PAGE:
Managing access block involves reducing hospital demand and optimising bed capacity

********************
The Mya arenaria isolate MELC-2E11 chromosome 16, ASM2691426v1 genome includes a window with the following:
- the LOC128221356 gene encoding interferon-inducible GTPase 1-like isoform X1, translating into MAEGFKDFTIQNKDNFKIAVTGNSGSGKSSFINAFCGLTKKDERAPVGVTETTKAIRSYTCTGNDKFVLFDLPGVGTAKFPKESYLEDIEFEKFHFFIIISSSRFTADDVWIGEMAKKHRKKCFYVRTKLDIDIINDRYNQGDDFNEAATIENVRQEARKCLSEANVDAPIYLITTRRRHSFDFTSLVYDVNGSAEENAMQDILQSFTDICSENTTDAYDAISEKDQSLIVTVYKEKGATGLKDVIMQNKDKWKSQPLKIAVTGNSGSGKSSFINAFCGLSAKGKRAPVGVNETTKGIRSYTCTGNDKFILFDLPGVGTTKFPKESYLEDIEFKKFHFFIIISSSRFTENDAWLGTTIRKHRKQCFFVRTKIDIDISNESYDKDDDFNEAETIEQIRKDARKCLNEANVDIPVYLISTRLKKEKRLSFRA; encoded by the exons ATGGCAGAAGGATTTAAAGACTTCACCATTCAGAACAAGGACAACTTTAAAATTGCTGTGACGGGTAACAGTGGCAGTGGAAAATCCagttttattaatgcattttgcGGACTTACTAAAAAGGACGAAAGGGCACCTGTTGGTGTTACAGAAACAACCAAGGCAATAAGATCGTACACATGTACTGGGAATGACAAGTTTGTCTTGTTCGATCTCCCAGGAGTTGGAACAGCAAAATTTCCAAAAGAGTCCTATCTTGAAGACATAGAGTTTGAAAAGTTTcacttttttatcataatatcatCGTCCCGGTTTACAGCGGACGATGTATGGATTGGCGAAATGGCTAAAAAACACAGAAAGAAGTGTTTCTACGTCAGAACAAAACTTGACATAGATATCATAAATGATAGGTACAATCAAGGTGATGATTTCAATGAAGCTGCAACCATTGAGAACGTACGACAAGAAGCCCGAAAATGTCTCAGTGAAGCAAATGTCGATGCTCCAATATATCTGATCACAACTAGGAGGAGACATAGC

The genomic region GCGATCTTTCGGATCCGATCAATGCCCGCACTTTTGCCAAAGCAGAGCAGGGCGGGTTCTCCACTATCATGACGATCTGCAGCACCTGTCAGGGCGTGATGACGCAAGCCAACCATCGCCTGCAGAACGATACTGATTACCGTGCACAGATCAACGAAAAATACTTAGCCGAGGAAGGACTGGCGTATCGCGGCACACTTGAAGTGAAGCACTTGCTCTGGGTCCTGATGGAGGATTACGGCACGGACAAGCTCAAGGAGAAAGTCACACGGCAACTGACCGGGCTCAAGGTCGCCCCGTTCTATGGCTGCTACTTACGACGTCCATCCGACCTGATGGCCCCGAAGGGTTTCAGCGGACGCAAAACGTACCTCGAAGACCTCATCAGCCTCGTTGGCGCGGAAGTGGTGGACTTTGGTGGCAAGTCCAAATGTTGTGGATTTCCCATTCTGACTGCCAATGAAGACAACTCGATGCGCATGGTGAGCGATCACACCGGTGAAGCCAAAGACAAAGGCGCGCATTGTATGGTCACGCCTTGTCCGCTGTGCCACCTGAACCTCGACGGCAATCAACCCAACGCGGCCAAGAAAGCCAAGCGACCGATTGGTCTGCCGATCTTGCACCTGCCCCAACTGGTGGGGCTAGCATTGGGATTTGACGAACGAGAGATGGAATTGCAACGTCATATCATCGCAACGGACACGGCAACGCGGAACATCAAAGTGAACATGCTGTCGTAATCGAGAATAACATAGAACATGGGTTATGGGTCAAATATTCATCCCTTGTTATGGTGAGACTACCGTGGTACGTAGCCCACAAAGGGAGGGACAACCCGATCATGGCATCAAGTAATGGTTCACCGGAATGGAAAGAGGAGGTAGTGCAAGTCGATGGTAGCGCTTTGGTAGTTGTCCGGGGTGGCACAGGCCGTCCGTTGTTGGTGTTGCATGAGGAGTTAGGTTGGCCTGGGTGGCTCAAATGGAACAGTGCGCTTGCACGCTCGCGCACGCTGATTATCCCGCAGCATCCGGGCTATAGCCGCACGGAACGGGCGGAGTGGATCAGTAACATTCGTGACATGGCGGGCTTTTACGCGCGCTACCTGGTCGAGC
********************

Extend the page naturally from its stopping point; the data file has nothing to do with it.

Hospital overcrowding causing “access block” — a lack of available inpatient beds for emergency department patients — remains a major impediment to the delivery of good health care both in Australia and overseas. It is obvious that making elderly or disabled patients wait on uncomfortable emergency trolleys in corridors, with sleep deprivation and minimal privacy, is inhumane. Previous research has shown that hospital overcrowding is actually inefficient: it is associated with increased length of hospital stay,1,2 thus potentially reducing throughput. The number of adverse events has also been shown to increase with worsening access block.3,4
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